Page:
And if so fair, from vanity as free.

As firm in friendship, and as kind in love.

lyttleton's monody. 2Q^

Tell them though 'tis an awful thing to die,

('Twas ev'n to thee) yet the dread path once

Heaven lifts its everlasting portals high,

And bids " the pure in heart behold their God."



YE tufted groves, ye gently falling rills,
Ye high o'er-shadowing hills,

Ye lawns gay-smiling with eternal green,
Oft' have you my Lucy seen !

But never shall you now behold her more ;
Nor will she now with fond delight.
And taste refin'd, your rural charms explore,
Clos'd are those beauteous eyes in endless night !

In vain I look around.

O'er all the well-known ground.
My Lucy's wonted footsteps to descry ;

Where oft we us'd to walk.

Where oft in tender talk,
We saw the summer sun go down the sky,

Nor by yon fountain's side,

Nor where its waters glide
Along the valley can she now be found,
In all the wide-stretch'd prospect's ample bound!

No more my mournful eye,

Can ought of her espy.
But the sad sacred earth where her dear relics lie.
Sweet babes, who like the little playful |"awns,
Were wont to trip along these verdant lawns,

By your delighted mother's side ;

Who now your infant steps shall guide ?


Ah ! where is now the hand whose tender care,
To every virtue would have form'd your youth,
And strew 'd with flow'rs the thorny ways of
truth :

Oh ! loss beyond repair !

Oh ! wretched father left alone.
To weep their dire misfortune and my own !
Tell how her manners by the world refin'd,
Left all the taint of modish vice behind,
And made each charm of polish'd courts agree

With candid Truth's simplicity,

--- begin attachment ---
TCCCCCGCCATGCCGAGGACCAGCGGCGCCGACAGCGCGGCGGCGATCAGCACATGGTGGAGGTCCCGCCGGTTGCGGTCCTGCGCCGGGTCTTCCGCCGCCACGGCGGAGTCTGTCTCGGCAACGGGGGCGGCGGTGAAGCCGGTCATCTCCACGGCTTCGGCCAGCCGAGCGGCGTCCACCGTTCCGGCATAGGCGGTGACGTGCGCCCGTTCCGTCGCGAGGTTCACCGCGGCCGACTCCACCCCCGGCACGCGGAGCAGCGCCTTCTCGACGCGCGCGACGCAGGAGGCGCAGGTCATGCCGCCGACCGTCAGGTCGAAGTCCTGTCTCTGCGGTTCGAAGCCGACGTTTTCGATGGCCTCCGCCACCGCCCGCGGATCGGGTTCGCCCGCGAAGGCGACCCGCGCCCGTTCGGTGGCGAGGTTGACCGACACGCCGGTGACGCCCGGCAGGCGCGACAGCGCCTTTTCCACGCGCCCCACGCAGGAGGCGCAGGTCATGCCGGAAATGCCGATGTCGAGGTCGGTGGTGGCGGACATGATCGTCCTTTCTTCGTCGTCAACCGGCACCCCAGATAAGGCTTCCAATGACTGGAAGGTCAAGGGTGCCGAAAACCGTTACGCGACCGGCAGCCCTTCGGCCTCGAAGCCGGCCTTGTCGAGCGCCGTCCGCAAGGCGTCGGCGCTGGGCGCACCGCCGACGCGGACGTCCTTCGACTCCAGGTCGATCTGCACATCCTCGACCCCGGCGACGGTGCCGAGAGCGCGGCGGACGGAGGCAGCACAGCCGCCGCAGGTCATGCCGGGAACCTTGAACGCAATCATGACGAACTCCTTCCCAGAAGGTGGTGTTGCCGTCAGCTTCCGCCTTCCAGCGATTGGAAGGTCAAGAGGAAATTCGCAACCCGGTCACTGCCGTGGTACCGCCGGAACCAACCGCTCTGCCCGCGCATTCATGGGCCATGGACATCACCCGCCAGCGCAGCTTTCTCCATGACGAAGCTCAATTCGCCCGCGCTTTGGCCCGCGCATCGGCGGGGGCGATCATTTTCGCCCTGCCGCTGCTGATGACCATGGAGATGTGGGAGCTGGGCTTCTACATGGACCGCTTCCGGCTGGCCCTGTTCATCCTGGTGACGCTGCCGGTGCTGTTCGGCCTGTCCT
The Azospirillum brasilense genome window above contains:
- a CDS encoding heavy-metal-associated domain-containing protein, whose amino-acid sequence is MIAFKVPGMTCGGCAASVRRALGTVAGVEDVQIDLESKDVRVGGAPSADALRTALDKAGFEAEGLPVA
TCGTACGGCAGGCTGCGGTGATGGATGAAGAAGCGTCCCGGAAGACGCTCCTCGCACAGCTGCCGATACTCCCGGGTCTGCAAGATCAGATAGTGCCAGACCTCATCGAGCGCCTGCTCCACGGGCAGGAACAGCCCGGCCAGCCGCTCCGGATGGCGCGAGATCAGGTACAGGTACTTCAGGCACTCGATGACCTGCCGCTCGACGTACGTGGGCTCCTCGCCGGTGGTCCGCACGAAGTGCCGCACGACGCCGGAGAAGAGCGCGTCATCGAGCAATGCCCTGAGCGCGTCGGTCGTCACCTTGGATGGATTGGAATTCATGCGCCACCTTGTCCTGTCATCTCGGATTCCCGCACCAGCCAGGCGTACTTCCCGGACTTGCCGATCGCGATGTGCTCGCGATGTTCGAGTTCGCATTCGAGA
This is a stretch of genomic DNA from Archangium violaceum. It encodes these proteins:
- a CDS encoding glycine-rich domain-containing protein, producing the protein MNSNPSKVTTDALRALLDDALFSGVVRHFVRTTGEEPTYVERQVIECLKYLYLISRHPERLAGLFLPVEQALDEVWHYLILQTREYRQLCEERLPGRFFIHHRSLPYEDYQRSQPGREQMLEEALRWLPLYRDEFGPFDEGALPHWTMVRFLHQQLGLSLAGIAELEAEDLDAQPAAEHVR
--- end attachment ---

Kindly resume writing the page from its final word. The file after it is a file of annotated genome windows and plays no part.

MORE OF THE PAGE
And uncorrupted innocence !

Tell how to more than manly sense.

She join'd the softening influence.

Of more than female tenderness ?

A prudence undeceiving, undeceived,
, That, nor too little, nor too much believ'd,
That scorn'd unjust suspicion's coward fear.
And without weakness knew to be sincere.



YE virgins ! fond to be admir'd,
With mighty rage of conquest fir'd,

And universal sway ;
Who heave the uncover'd bosom high.
And roll a fond, inviting eye,

On all the circle gay !

You miss the fine and secret art
To win the castle of the heart.

For which you all contend ;
The coxcomb tribe may crowd your train.
But you will never, never gain,

A lover, or a friend.


If this your passion, this your praise,
To shine, to dazzle, and to blaze,

You may be call'd divine :
But not a youth beneath the sky
Will say in secret, with a sigh,

' O were that maiden mine !'

You marshal, brilliant, from the box,
Fans, feathers, diamonds, castled locks,

Your magazine of arms ;
But 'tis the sweet sequestered walk,
The whispering hour, the tender talk.

That gives your genuine charms.

The nymph-like robe, the natural ^racc,
The smile, the native of the face,

Refinement without art ;
The eye where pure affection beams,
The tear from tenderness that streams,

The accents ,2 the heart ;

The trembling frame, the living cheek.
Where, like the morning, blushes break

To crimson o'er the breast ;
The look - here sentiment is seen.
Fine passions moving o'er the mien.

And all the soul exprest :

Your beauties these ; with these you shine,
And reign on high by right divine.

The sovereigns of the world;
Then to your court the nations flow ;
The Muse with flowers the path will strew,

Where Venus' car is hurPd,



At times, to veil is to reveal,
And to display is to conceal ;

Mysterious are j^^our laws ;